Susan Sollins, Art21 Executive Director and Director of WILLIAM KENTRIDGE: ANYTHING IS POSSIBLE, explains, “The profound manner in which William Kentridge simultaneously combines many different facets of contemporary art in his work—drawing, sculpture, music, film—while reflecting on a rich variety of ideas—from historical cataclysms to political events of our time, including the fall of apartheid in South Africa—provides us with a vehicle to explore fully the power of art and its ability to help us understand the world today.” The film is co-directed by Charles Atlas, award-winning artist and filmmaker who has worked extensively with contemporary artists and dancers, including Merce Cunningham, Marina Abramovi´c, Mikhail Baryshnikov, and Antony and the Johnsons.
In conjunction with the broadcast, Art21, which has won a George Foster Peabody Award, a Gold HUGO award from the Chicago International Television competition and has been nominated for an Emmy award for Art:21—Art in the Twenty-First Century, will also partner with its national network of teachers to integrate WILLIAM KENTRIDGE: ANYTHING IS POSSIBLE into their classrooms and to create teaching materials around the film. Art21 is also working with its extensive group of institutional partners—museums, galleries, and cultural organizations—to hold free public screenings across the country.
In WILLIAM KENTRIDGE: ANYTHING IS POSSIBLE, Kentridge recounts his struggles as a young man to find his place in the world, and his voice as an artist. It wasn’t until he was in his 30s, after working as a production designer in commercial film, that he began making a series of animated films using a technique that would gain him international recognition. On a single sheet of paper, he draws, erases, redraws, and adds to an image, photographing each step of the process so that every erasure and smudge is recorded along the way. The effect, shown in a clip of one of his early films, Sobriety, Obesity & Growing Old (1991), is that every movement leaves behind faded, ghostly marks. Using no scripts or storyboards, the films tell stories of oppression and uprising, political movements, and poignant personal moments. Furthermore, the technique highlights the centrality of drawing for Kentridge and demonstrates the importance of improvisation, inquiry, play, and open-ended possibilities in his process.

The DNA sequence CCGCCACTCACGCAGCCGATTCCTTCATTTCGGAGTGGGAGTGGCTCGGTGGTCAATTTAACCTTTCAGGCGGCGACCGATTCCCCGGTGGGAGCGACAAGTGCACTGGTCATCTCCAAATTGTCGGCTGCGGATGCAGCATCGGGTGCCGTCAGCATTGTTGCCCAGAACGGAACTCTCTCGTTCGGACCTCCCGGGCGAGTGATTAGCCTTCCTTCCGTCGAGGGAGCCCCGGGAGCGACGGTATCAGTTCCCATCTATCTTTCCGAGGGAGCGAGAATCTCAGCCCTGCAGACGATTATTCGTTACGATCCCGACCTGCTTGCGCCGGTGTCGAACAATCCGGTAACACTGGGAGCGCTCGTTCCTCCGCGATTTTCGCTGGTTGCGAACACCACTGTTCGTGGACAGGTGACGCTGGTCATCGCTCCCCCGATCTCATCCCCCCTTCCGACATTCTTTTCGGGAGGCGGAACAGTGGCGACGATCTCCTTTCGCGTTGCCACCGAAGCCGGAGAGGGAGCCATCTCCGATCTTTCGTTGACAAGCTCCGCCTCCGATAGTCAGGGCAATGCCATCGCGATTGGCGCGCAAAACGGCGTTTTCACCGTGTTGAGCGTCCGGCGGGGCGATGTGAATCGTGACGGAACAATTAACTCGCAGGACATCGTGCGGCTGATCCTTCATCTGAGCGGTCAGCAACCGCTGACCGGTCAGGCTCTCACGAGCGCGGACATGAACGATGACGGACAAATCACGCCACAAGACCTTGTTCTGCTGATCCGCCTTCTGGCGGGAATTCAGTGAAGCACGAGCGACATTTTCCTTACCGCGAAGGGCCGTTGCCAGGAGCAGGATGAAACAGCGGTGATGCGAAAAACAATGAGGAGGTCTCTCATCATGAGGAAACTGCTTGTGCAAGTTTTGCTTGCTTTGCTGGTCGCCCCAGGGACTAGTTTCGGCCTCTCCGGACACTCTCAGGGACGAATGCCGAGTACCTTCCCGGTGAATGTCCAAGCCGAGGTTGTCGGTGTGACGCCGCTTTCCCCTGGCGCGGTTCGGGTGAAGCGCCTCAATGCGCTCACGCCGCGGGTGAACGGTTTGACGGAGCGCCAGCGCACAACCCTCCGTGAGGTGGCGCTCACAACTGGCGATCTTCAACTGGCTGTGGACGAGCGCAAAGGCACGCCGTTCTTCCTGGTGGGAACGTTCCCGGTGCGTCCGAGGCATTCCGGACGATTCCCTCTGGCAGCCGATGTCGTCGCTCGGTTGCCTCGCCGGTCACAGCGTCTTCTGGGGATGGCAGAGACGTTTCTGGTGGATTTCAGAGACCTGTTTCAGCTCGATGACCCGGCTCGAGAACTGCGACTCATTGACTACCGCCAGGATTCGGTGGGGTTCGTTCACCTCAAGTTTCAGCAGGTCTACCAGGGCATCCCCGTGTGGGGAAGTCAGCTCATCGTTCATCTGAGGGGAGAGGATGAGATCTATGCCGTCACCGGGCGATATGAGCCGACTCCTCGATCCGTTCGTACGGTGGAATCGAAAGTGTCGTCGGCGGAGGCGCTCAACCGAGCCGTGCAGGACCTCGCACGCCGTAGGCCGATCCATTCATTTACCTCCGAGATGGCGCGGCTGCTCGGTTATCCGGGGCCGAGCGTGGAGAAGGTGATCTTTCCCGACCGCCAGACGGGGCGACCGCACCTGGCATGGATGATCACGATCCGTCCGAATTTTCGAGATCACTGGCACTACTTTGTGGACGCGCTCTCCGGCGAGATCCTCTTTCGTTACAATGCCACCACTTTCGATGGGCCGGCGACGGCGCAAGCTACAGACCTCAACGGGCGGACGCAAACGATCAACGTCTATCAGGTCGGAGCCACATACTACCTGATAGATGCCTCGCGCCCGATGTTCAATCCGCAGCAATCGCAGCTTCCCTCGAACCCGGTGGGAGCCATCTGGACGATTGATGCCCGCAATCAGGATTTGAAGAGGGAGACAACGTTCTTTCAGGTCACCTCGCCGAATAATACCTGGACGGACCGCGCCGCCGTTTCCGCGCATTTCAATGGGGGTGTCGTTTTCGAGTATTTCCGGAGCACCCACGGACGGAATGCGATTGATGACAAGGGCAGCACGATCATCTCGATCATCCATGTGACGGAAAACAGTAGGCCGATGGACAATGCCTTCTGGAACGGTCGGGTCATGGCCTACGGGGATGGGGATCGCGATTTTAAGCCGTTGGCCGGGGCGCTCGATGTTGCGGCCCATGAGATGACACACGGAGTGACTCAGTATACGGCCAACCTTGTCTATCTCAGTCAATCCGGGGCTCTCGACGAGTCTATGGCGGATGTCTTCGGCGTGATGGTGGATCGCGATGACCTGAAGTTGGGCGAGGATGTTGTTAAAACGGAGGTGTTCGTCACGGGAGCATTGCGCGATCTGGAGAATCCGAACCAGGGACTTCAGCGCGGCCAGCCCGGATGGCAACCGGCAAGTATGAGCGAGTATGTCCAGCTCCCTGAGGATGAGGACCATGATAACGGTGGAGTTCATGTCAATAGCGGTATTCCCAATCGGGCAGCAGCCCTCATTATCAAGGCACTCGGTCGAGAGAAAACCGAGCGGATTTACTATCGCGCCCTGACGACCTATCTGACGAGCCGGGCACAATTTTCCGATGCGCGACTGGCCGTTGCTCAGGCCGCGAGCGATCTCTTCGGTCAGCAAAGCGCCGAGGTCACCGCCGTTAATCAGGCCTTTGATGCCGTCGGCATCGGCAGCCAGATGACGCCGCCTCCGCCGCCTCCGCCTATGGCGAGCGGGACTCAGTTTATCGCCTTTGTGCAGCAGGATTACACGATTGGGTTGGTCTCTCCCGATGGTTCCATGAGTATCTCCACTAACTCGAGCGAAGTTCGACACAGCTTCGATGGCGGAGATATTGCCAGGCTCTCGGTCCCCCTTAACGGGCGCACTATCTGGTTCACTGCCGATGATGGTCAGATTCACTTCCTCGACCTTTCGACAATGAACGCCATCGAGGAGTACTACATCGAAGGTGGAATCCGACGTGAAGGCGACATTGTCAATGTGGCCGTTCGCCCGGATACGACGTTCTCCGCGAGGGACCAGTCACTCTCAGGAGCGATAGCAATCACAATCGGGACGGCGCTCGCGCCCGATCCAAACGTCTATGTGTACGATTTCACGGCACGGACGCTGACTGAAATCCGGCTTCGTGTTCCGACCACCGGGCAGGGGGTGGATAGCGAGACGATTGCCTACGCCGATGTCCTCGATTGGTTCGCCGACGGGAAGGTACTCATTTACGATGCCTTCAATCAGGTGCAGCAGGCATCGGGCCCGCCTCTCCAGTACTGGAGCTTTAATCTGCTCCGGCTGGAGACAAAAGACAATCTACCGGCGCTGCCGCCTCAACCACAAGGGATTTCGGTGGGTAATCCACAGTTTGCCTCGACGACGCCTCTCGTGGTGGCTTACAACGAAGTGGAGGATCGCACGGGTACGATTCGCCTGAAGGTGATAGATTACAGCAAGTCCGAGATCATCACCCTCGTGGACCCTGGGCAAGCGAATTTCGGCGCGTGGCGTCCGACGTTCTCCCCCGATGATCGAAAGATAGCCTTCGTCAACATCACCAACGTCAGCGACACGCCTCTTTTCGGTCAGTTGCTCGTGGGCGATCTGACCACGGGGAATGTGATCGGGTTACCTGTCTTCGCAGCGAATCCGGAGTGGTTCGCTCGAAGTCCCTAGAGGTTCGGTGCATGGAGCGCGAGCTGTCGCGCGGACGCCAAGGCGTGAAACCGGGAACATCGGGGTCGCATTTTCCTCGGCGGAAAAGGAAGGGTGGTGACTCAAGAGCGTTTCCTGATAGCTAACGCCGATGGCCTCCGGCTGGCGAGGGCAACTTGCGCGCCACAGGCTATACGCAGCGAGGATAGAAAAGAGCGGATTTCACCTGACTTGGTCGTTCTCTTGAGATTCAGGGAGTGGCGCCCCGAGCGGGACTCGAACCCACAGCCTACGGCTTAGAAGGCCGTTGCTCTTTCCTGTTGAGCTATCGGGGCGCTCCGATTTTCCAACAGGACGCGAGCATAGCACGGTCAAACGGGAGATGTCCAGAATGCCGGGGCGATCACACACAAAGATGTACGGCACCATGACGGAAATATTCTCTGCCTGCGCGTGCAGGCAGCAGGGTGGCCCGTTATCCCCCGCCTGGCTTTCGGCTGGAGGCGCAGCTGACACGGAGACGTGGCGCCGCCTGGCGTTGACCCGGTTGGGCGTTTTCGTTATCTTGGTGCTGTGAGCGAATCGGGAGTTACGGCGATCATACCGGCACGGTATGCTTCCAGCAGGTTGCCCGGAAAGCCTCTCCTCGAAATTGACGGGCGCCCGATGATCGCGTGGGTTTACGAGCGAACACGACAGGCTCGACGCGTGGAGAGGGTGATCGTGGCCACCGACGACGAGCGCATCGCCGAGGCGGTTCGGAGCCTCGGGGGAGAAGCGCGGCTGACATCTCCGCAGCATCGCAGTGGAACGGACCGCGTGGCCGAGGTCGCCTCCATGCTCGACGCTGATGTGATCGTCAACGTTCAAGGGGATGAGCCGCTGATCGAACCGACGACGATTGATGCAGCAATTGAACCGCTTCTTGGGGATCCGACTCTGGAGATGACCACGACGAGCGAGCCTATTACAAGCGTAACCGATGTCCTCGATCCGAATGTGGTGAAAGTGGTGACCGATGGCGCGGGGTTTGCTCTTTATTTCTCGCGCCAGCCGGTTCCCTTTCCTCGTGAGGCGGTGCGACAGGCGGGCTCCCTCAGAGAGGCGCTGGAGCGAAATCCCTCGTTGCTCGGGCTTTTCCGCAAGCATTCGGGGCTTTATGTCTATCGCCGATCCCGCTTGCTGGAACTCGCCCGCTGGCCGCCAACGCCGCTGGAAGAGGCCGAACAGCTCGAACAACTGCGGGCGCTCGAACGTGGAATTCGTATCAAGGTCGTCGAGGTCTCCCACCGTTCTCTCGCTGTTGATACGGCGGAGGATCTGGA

Kentridge’s work is also characterized by investigations of perception—both sensory and cognitive. Through the use of projections, stereoscopes, and explorations of early cinema and photography, Kentridge provokes viewers to become conscious of the very processes through which we see and make sense of an often chaotic world.
When approached by the Metropolitan Opera to stage an opera, Kentridge explains how The Nose was his first choice. Gogol’s story, which comments on the absurd nature of a highly bureaucratic government state and the “terrors of hierarchy,” resonated with Kentridge. WILLIAM KENTRIDGE: ANYTHING IS POSSIBLE reveals how this latest project—and the various “satellite projects” the artist created around The Nose—brings together so many themes and processes running throughout his work.